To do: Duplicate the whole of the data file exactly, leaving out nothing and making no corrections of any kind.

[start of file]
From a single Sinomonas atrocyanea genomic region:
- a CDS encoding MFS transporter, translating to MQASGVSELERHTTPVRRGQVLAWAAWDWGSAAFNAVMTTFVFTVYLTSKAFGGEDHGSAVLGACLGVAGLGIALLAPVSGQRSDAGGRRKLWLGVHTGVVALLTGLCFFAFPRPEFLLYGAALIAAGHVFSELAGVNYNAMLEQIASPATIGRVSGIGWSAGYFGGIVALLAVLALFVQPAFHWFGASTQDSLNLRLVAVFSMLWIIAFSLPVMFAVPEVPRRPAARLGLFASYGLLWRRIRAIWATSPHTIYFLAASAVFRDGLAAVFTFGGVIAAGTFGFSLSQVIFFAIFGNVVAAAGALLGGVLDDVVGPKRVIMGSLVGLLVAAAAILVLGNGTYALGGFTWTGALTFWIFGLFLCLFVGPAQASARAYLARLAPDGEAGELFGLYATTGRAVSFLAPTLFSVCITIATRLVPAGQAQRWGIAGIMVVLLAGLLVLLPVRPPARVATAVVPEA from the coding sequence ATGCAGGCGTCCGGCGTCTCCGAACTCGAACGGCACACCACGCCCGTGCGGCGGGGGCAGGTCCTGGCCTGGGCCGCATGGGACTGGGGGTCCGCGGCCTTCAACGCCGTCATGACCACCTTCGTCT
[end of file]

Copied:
From a single Sinomonas atrocyanea genomic region:
- a CDS encoding MFS transporter, translating to MQASGVSELERHTTPVRRGQVLAWAAWDWGSAAFNAVMTTFVFTVYLTSKAFGGEDHGSAVLGACLGVAGLGIALLAPVSGQRSDAGGRRKLWLGVHTGVVALLTGLCFFAFPRPEFLLYGAALIAAGHVFSELAGVNYNAMLEQIASPATIGRVSGIGWSAGYFGGIVALLAVLALFVQPAFHWFGASTQDSLNLRLVAVFSMLWIIAFSLPVMFAVPEVPRRPAARLGLFASYGLLWRRIRAIWATSPHTIYFLAASAVFRDGLAAVFTFGGVIAAGTFGFSLSQVIFFAIFGNVVAAAGALLGGVLDDVVGPKRVIMGSLVGLLVAAAAILVLGNGTYALGGFTWTGALTFWIFGLFLCLFVGPAQASARAYLARLAPDGEAGELFGLYATTGRAVSFLAPTLFSVCITIATRLVPAGQAQRWGIAGIMVVLLAGLLVLLPVRPPARVATAVVPEA from the coding sequence ATGCAGGCGTCCGGCGTCTCCGAACTCGAACGGCACACCACGCCCGTGCGGCGGGGGCAGGTCCTGGCCTGGGCCGCATGGGACTGGGGGTCCGCGGCCTTCAACGCCGTCATGACCACCTTCGTCT